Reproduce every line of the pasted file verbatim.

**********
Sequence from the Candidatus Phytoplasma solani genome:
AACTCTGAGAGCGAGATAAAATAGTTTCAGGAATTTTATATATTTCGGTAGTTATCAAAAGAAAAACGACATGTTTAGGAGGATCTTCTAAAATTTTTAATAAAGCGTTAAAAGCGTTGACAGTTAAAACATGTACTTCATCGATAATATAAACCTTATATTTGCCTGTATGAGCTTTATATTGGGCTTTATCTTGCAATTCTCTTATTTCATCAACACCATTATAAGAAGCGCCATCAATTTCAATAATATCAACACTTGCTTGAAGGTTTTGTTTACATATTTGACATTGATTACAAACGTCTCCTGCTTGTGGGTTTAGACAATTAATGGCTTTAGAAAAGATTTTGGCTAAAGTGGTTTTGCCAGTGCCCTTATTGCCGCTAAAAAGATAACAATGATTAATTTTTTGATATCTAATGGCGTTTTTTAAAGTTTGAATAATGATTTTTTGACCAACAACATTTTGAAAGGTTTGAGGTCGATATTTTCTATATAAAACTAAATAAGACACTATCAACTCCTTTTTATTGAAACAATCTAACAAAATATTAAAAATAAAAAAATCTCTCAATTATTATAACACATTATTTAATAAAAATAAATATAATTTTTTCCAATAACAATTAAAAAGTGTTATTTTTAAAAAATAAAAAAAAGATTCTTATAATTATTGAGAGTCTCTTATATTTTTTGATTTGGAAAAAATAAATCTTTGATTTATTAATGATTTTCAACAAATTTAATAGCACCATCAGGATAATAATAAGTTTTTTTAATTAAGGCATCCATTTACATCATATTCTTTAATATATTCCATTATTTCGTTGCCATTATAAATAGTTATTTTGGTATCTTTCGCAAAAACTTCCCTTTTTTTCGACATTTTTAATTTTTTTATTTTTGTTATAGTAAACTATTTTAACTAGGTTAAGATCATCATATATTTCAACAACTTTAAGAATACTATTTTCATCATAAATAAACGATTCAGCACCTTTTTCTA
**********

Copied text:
Sequence from the Candidatus Phytoplasma solani genome:
AACTCTGAGAGCGAGATAAAATAGTTTCAGGAATTTTATATATTTCGGTAGTTATCAAAAGAAAAACGACATGTTTAGGAGGATCTTCTAAAATTTTTAATAAAGCGTTAAAAGCGTTGACAGTTAAAACATGTACTTCATCGATAATATAAACCTTATATTTGCCTGTATGAGCTTTATATTGGGCTTTATCTTGCAATTCTCTTATTTCATCAACACCATTATAAGAAGCGCCATCAATTTCAATAATATCAACACTTGCTTGAAGGTTTTGTTTACATATTTGACATTGATTACAAACGTCTCCTGCTTGTGGGTTTAGACAATTAATGGCTTTAGAAAAGATTTTGGCTAAAGTGGTTTTGCCAGTGCCCTTATTGCCGCTAAAAAGATAACAATGATTAATTTTTTGATATCTAATGGCGTTTTTTAAAGTTTGAATAATGATTTTTTGACCAACAACATTTTGAAAGGTTTGAGGTCGATATTTTCTATATAAAACTAAATAAGACACTATCAACTCCTTTTTATTGAAACAATCTAACAAAATATTAAAAATAAAAAAATCTCTCAATTATTATAACACATTATTTAATAAAAATAAATATAATTTTTTCCAATAACAATTAAAAAGTGTTATTTTTAAAAAATAAAAAAAAGATTCTTATAATTATTGAGAGTCTCTTATATTTTTTGATTTGGAAAAAATAAATCTTTGATTTATTAATGATTTTCAACAAATTTAATAGCACCATCAGGATAATAATAAGTTTTTTTAATTAAGGCATCCATTTACATCATATTCTTTAATATATTCCATTATTTCGTTGCCATTATAAATAGTTATTTTGGTATCTTTCGCAAAAACTTCCCTTTTTTTCGACATTTTTAATTTTTTTATTTTTGTTATAGTAAACTATTTTAACTAGGTTAAGATCATCATATATTTCAACAACTTTAAGAATACTATTTTCATCATAAATAAACGATTCAGCACCTTTTTCTA